Figure 2. ARGOS biometer offers proprietary ERV mode, which helps to measure axial length through the densest of cataracts by providing 10x sensitivity at the retina, compared to Normal Mode and 100x sensitivity, compared to non-swept-source OCT Biometers.

Applications for Surgical Planning

Coupling accurate measurement data with reference imaging has great advantages for surgical planning, and in my opinion, should become the new standard for preoperative evaluation of cataract patients. Modern automated navigation applications on our smart phones provide a useful analogy for understanding the relevance of this combination: GPS data on its own is almost useless until it is matched to a reference map.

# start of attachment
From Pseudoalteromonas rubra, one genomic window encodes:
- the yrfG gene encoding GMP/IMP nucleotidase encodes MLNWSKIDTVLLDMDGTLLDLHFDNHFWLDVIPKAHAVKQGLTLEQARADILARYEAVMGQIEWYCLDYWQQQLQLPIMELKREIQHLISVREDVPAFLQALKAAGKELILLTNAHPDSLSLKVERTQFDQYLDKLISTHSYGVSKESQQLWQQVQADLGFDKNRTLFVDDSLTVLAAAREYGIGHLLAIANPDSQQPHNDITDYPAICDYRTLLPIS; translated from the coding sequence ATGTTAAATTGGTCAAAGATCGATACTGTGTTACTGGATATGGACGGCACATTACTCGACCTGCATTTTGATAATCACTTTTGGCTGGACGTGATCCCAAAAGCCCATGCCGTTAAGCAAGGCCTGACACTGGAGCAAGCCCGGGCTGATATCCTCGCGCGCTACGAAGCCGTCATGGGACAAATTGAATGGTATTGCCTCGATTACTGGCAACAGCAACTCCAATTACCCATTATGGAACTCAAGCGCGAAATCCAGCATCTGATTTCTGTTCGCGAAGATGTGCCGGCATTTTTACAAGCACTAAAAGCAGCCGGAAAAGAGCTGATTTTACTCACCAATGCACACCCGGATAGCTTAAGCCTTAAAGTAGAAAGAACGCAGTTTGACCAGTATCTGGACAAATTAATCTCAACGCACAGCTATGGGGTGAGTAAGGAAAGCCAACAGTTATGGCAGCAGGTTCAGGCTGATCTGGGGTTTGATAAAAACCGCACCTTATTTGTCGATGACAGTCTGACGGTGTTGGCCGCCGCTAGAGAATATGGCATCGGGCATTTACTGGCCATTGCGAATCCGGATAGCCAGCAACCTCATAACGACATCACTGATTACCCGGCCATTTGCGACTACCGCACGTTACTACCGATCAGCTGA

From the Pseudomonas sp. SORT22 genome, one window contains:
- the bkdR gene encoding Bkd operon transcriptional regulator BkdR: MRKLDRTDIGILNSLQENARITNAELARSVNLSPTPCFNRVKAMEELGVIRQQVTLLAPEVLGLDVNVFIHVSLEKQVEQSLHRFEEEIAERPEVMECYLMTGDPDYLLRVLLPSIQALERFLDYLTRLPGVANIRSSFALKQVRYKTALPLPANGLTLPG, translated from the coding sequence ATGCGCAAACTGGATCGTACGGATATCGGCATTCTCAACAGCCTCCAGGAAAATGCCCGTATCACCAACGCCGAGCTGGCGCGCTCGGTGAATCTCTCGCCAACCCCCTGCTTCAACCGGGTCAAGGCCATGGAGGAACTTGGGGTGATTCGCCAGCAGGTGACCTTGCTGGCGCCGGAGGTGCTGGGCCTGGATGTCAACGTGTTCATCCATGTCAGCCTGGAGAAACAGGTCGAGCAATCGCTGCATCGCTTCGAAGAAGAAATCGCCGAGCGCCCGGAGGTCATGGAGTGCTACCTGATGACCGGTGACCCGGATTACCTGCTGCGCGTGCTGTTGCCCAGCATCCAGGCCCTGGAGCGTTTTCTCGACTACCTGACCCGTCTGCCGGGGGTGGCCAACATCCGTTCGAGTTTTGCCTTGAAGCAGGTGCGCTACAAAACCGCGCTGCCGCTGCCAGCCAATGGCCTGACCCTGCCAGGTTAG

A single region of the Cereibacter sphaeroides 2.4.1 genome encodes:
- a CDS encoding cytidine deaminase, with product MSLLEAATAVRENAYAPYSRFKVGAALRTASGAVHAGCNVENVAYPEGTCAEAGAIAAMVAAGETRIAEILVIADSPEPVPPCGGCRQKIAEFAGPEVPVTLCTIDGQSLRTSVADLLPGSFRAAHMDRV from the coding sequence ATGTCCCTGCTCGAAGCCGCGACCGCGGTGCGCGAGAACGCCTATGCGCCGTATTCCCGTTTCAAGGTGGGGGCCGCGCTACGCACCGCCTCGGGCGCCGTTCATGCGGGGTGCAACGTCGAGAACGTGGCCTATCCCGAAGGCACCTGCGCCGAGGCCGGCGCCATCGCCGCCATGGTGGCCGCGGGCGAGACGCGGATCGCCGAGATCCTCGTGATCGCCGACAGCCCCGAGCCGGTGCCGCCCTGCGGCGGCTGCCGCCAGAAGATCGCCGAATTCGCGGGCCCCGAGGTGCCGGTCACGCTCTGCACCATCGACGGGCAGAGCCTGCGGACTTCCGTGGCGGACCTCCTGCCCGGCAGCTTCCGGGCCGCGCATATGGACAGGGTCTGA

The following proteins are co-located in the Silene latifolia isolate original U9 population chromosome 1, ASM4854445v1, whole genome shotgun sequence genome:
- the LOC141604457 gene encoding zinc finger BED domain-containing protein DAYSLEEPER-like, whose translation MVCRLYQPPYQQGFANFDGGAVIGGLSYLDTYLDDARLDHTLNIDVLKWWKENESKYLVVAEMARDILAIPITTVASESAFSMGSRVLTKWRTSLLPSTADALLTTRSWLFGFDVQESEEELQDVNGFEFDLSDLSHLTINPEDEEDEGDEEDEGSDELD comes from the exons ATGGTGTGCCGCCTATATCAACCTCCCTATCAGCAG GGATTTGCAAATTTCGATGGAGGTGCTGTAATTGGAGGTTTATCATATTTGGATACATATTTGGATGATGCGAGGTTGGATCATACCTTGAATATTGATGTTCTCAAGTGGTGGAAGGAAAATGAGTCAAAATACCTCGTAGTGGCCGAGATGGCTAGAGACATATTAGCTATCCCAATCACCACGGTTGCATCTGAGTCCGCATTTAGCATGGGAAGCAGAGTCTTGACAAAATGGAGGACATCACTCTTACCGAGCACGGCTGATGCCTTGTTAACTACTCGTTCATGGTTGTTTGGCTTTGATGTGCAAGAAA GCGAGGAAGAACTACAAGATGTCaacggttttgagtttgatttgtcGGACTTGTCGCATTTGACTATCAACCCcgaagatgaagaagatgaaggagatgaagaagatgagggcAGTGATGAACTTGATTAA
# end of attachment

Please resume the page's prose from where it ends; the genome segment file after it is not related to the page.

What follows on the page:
Yet, the coupling of data sources to accurate imaging is only one aspect of why ARGOS is such a powerful planning tool. For instance, the ARGOS is fully integrated with Vision Planner software (Alcon), which in turn provides great flexibility in programming user-defined preferences. Surgeons can use an extended list of IOL calculation formulae with the software, and can also preset a number of preferences, including incision location, surgically induced astigmatism, preferred IOLs, IOL constants, targeted astigmatism treatment threshold, and the targeted postoperative spherical equivalent.5